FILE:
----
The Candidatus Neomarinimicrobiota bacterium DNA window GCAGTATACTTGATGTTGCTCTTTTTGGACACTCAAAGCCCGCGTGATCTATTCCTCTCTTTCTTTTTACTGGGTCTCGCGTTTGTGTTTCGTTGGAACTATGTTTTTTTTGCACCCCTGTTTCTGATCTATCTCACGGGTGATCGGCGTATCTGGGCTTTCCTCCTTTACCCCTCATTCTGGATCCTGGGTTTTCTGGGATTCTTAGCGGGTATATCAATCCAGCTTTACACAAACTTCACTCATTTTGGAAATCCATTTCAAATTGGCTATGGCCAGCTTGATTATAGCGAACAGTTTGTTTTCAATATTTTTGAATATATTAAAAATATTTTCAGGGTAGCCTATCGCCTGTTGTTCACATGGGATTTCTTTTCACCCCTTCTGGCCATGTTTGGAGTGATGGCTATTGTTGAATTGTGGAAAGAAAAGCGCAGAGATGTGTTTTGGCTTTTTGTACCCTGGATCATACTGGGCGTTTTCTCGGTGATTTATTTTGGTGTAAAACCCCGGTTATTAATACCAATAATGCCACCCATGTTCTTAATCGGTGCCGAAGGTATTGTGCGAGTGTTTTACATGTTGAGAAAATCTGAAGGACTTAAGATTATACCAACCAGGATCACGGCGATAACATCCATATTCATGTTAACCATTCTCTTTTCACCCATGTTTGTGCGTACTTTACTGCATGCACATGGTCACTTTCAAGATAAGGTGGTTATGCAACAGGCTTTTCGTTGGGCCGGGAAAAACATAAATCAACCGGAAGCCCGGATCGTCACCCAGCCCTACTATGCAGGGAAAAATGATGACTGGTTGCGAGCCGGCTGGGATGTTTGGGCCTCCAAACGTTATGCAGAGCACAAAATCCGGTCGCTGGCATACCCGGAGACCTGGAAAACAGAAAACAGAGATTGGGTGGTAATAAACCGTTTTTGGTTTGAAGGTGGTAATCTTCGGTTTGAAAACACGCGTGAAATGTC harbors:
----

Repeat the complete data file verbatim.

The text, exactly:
The Candidatus Neomarinimicrobiota bacterium DNA window GCAGTATACTTGATGTTGCTCTTTTTGGACACTCAAAGCCCGCGTGATCTATTCCTCTCTTTCTTTTTACTGGGTCTCGCGTTTGTGTTTCGTTGGAACTATGTTTTTTTTGCACCCCTGTTTCTGATCTATCTCACGGGTGATCGGCGTATCTGGGCTTTCCTCCTTTACCCCTCATTCTGGATCCTGGGTTTTCTGGGATTCTTAGCGGGTATATCAATCCAGCTTTACACAAACTTCACTCATTTTGGAAATCCATTTCAAATTGGCTATGGCCAGCTTGATTATAGCGAACAGTTTGTTTTCAATATTTTTGAATATATTAAAAATATTTTCAGGGTAGCCTATCGCCTGTTGTTCACATGGGATTTCTTTTCACCCCTTCTGGCCATGTTTGGAGTGATGGCTATTGTTGAATTGTGGAAAGAAAAGCGCAGAGATGTGTTTTGGCTTTTTGTACCCTGGATCATACTGGGCGTTTTCTCGGTGATTTATTTTGGTGTAAAACCCCGGTTATTAATACCAATAATGCCACCCATGTTCTTAATCGGTGCCGAAGGTATTGTGCGAGTGTTTTACATGTTGAGAAAATCTGAAGGACTTAAGATTATACCAACCAGGATCACGGCGATAACATCCATATTCATGTTAACCATTCTCTTTTCACCCATGTTTGTGCGTACTTTACTGCATGCACATGGTCACTTTCAAGATAAGGTGGTTATGCAACAGGCTTTTCGTTGGGCCGGGAAAAACATAAATCAACCGGAAGCCCGGATCGTCACCCAGCCCTACTATGCAGGGAAAAATGATGACTGGTTGCGAGCCGGCTGGGATGTTTGGGCCTCCAAACGTTATGCAGAGCACAAAATCCGGTCGCTGGCATACCCGGAGACCTGGAAAACAGAAAACAGAGATTGGGTGGTAATAAACCGTTTTTGGTTTGAAGGTGGTAATCTTCGGTTTGAAAACACGCGTGAAATGTC harbors: